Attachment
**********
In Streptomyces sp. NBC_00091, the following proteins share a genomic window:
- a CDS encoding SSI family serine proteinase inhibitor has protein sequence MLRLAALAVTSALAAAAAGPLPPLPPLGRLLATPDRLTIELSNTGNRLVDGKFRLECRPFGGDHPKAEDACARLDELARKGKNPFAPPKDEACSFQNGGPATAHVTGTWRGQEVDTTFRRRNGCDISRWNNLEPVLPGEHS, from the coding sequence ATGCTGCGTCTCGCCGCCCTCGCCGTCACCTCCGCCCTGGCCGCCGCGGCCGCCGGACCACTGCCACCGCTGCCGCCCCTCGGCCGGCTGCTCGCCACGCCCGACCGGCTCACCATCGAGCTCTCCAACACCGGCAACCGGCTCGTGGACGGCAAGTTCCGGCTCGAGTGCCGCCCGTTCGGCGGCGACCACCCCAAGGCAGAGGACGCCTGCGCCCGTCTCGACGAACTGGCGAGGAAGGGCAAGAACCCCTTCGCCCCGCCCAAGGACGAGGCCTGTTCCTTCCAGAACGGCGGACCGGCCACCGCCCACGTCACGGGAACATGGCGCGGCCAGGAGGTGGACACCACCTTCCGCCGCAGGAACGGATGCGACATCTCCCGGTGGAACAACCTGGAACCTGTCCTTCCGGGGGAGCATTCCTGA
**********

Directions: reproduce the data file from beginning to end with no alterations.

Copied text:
In Streptomyces sp. NBC_00091, the following proteins share a genomic window:
- a CDS encoding SSI family serine proteinase inhibitor has protein sequence MLRLAALAVTSALAAAAAGPLPPLPPLGRLLATPDRLTIELSNTGNRLVDGKFRLECRPFGGDHPKAEDACARLDELARKGKNPFAPPKDEACSFQNGGPATAHVTGTWRGQEVDTTFRRRNGCDISRWNNLEPVLPGEHS, from the coding sequence ATGCTGCGTCTCGCCGCCCTCGCCGTCACCTCCGCCCTGGCCGCCGCGGCCGCCGGACCACTGCCACCGCTGCCGCCCCTCGGCCGGCTGCTCGCCACGCCCGACCGGCTCACCATCGAGCTCTCCAACACCGGCAACCGGCTCGTGGACGGCAAGTTCCGGCTCGAGTGCCGCCCGTTCGGCGGCGACCACCCCAAGGCAGAGGACGCCTGCGCCCGTCTCGACGAACTGGCGAGGAAGGGCAAGAACCCCTTCGCCCCGCCCAAGGACGAGGCCTGTTCCTTCCAGAACGGCGGACCGGCCACCGCCCACGTCACGGGAACATGGCGCGGCCAGGAGGTGGACACCACCTTCCGCCGCAGGAACGGATGCGACATCTCCCGGTGGAACAACCTGGAACCTGTCCTTCCGGGGGAGCATTCCTGA